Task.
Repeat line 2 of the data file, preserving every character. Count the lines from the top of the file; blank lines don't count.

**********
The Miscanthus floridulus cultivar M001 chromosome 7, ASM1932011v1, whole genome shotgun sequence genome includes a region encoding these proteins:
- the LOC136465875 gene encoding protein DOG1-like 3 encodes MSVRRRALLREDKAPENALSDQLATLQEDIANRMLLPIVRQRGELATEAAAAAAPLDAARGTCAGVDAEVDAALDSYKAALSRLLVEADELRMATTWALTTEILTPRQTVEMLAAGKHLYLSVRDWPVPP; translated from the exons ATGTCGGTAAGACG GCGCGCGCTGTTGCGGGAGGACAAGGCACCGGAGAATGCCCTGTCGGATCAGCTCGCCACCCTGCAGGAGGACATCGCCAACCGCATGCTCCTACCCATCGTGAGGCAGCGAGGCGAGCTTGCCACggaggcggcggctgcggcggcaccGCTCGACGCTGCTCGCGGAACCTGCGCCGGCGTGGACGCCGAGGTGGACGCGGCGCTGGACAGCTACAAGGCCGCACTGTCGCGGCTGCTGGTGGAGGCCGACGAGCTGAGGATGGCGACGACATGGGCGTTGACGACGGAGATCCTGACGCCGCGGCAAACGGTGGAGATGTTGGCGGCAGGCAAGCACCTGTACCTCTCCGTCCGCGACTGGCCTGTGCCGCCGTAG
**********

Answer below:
- the LOC136465875 gene encoding protein DOG1-like 3 encodes MSVRRRALLREDKAPENALSDQLATLQEDIANRMLLPIVRQRGELATEAAAAAAPLDAARGTCAGVDAEVDAALDSYKAALSRLLVEADELRMATTWALTTEILTPRQTVEMLAAGKHLYLSVRDWPVPP; translated from the exons ATGTCGGTAAGACG GCGCGCGCTGTTGCGGGAGGACAAGGCACCGGAGAATGCCCTGTCGGATCAGCTCGCCACCCTGCAGGAGGACATCGCCAACCGCATGCTCCTACCCATCGTGAGGCAGCGAGGCGAGCTTGCCACggaggcggcggctgcggcggcaccGCTCGACGCTGCTCGCGGAACCTGCGCCGGCGTGGACGCCGAGGTGGACGCGGCGCTGGACAGCTACAAGGCCGCACTGTCGCGGCTGCTGGTGGAGGCCGACGAGCTGAGGATGGCGACGACATGGGCGTTGACGACGGAGATCCTGACGCCGCGGCAAACGGTGGAGATGTTGGCGGCAGGCAAGCACCTGTACCTCTCCGTCCGCGACTGGCCTGTGCCGCCGTAG